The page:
Vitamins of the B complex are also known by other names. The nutrient riboflavin is also known as vitamin B2. B9 is better known as folic acid. Vitamin B3 is known also known as niacin or niacinamide. Both chemicals are related and work similarly. According to the Linus Pauling Institute at Oregon State University, niacinamide is a derivative of niacin, which is used to for enzymes in the body. Niacinamide, whether naturally occurring or taken as a supplement, is important for the body's digestive functions and assists in other areas.
Treatment of Osteoarthritis
The National Library of Medicine features two studies on the impact of niacinamide on osteoarthritis. A 1996 paper from the National Institutes of Health's Office of Alternative Medicine showed that 29 percent of individuals who took niacinamide in the study experienced an improvement in symptoms, while 10 percent of people in the control group experienced a 10 percent increase in symptoms. The University of Toledo's College of Pharmacy published a 2005 study showing that niacinamide enhances the absorption of ibuprofen for osteoarthritis sufferers.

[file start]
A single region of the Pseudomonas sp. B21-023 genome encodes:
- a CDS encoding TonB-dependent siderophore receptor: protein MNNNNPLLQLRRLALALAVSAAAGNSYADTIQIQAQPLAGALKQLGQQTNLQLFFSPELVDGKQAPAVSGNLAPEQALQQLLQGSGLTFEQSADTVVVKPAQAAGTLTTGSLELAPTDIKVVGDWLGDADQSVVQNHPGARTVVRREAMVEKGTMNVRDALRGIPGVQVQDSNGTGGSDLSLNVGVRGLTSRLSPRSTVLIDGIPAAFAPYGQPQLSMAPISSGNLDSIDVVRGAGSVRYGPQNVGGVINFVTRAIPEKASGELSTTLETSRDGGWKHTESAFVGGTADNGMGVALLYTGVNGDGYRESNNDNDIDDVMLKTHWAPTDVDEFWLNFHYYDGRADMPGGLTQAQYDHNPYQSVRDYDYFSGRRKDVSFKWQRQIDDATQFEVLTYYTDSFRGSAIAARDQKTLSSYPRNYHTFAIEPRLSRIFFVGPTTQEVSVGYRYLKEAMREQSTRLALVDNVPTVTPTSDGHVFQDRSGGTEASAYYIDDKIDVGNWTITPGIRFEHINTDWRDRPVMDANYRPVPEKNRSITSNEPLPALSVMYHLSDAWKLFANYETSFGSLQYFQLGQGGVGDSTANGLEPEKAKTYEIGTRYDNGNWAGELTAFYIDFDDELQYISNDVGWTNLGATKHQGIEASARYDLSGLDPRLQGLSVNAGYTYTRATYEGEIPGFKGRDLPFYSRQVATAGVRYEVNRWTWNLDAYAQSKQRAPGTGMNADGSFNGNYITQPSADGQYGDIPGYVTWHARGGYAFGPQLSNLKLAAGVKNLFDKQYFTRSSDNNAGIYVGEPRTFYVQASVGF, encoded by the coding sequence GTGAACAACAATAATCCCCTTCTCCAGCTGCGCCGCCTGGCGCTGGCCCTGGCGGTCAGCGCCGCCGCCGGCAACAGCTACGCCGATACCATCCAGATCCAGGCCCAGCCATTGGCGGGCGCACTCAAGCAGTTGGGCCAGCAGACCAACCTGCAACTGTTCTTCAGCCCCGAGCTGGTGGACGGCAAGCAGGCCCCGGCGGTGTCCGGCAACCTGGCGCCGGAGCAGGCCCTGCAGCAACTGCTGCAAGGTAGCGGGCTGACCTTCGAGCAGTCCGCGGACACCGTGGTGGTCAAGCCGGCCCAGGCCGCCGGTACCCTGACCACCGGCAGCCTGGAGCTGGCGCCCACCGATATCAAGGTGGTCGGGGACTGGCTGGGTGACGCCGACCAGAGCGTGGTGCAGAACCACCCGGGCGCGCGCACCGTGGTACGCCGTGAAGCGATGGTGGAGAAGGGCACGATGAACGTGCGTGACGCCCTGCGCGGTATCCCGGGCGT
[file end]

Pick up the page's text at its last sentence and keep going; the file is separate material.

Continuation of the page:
Non-Acne Facial Treatment
Moisturizers containing niacinamide have shown promise in the treatment of rosacea and the signs of aging. A 2005 study published in Cutis by the Wake Forest School of Medicine showed promise as a treatment for dryness related to rosacea. In 2005, the journal Dermatological Surgery published a pharmaceutical industry study linking niacinamide to the elimination of skin-related aging conditions, including reducing fine lines and wrinkles, blotchiness and sallowing.
Niacinamide is prescribed by dermatologists for the treatment of acne. The Stedman's Medical Dictionary at Drugs.com writes that the element is provided as a gel for topical use. The dictionary recommends using a mild soap to cleanse skin before applying the gel to prevent further dryness.